Businesses to get virus-safe restart path

Matt Coughlan
(Australian Associated Press)


Employers must guarantee coronavirus-safe workplaces before they’re allowed to reopen as the government sets a July target to restore business and industry.

Prime Minister Scott Morrison on Tuesday chaired a national cabinet meeting with state and territory leaders focused on getting millions back to work as the virus costs the country $4 billion a week.

The Safe Work Australia website has been turbocharged to provide 23 sectors specific advice about cleaning standards, appropriate products and other anti-virus requirements.

National cabinet has nominated July as the target for establishing a safe economy, with physical distancing and hygiene to remain crucial.

Businesses will also be given advice on managing potential outbreaks and reconfiguring sites to meet health recommendations.

Mr Morrison stressed the importance of coronavirus-safe workplaces as the nation looks to repair economic damage.

“At $4 billion a week we have a very strong incentive for all Australians, who are wearing that cost every week, to reduce that as much as possible as soon as we can,” he told reporters in Canberra.

Some restrictions are expected to be eased after the next national cabinet meeting on Friday.

Unions want bosses to be legally obligated to provide safe workplaces for customers and workers to prevent infections.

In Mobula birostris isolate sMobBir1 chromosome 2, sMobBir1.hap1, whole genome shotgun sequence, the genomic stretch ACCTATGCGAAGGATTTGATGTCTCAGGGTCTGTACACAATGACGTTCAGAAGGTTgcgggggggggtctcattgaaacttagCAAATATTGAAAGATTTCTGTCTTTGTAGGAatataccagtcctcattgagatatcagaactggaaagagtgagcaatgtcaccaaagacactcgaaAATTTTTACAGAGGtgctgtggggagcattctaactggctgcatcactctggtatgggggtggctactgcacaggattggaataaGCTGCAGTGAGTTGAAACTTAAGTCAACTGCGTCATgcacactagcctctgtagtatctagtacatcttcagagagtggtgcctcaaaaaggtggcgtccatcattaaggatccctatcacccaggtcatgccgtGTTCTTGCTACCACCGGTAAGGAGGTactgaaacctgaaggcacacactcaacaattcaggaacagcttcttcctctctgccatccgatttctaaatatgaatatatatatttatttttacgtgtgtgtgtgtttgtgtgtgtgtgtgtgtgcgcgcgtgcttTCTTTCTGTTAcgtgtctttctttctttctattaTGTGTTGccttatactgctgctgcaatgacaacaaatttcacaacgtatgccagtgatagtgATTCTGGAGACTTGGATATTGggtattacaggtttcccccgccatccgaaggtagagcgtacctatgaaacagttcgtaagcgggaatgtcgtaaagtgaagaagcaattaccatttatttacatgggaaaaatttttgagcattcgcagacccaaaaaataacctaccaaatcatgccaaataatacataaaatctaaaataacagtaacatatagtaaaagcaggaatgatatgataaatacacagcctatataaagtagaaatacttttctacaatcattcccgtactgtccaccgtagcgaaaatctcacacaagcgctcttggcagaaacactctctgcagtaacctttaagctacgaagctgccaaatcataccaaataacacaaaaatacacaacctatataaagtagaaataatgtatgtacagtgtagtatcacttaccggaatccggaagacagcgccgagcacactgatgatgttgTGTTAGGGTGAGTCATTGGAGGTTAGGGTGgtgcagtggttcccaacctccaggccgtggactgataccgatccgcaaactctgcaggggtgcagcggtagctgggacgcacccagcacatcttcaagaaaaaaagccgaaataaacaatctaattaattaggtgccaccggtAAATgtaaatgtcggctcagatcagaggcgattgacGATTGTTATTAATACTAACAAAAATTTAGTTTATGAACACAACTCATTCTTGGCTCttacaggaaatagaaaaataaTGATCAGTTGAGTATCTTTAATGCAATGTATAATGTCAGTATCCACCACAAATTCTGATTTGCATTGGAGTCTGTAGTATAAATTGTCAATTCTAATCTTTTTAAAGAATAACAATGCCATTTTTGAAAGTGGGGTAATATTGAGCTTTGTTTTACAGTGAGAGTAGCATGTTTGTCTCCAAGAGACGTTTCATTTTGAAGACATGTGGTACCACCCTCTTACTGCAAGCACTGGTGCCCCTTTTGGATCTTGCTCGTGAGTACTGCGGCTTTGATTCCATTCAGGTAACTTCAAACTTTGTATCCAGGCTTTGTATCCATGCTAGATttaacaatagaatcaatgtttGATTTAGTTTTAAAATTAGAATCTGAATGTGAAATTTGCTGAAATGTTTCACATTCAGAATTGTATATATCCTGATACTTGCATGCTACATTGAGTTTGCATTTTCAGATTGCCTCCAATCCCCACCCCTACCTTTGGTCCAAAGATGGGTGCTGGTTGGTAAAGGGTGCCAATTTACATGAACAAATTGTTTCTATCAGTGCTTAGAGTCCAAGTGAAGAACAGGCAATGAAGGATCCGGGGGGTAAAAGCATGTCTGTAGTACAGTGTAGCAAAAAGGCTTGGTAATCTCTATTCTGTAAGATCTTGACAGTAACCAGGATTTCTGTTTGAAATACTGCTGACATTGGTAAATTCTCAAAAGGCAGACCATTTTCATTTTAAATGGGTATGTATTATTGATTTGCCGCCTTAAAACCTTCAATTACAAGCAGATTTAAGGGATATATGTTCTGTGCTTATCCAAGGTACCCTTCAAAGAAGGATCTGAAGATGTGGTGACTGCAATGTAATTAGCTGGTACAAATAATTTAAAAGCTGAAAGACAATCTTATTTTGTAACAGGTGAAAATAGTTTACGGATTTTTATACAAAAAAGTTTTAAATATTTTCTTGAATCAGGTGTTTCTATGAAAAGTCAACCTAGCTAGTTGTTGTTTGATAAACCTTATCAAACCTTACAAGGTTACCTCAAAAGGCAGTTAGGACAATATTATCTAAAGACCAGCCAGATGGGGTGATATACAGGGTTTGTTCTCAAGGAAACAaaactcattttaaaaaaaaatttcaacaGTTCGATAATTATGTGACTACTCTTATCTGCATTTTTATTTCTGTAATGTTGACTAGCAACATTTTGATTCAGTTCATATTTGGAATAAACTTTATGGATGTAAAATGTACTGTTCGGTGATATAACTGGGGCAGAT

Australian Council of Trade Unions secretary Sally McManus has called for employers to be compelled to report virus cases, an idea the government is open to.

The ACTU is also pushing for paid pandemic leave for workers who believe they are infected.

“Workers and the public need to be kept safe should our economy reopen,” Ms McManus said.

Industrial Relations Minister Christian Porter believes existing laws will force employers to provide safe workplaces.

His main concern is making sure businesses understand their obligations.

New Zealand Prime Minister Jacinda Ardern joined Tuesday’s national cabinet meeting to discuss a trans-Tasman travel bubble.

Mr Morrison said there were important economic benefits for both countries in restarting international travel.

“The most obvious place for that to start is between Australia and New Zealand,” he said.

He said the return of domestic tourism routes like Melbourne to Cairns would likely coincide with travel across the Tasman.

Ms Ardern said a travel bubble could be considered because of both countries’ strong performance in stopping the spread of coronavirus.

“When we feel comfortable and confident that we both won’t receive cases from Australia, but equally that we won’t export them, then that will be the time to move,” she told reporters in Wellington.

Travellers should not expect to be forced into two-week quarantine periods when flights restart.

Pacific nations will be next in line to join the travel zone after Australia and New Zealand reopen their borders.

Australia’s coronavirus death toll has risen to 97 after a 16th person died at Sydney’s Newmarch House nursing home.

There have been 6849 detected cases nationally, with more than 5800 people recovered.

A cluster at a Melbourne abattoir has grown to 45 cases, with the outbreak behind 11 of Victoria’s 17 new infections on Tuesday.

Meanwhile, almost five million people have downloaded the COVIDSafe tracing app.

Legislation to boost the app’s privacy protections has been released, with maximum penalties of five years in jail and $63,000 fines for accessing data without authorisation.

The Morrison government has also pledged $352 million to a European Union global research fund to create a coronavirus vaccine.


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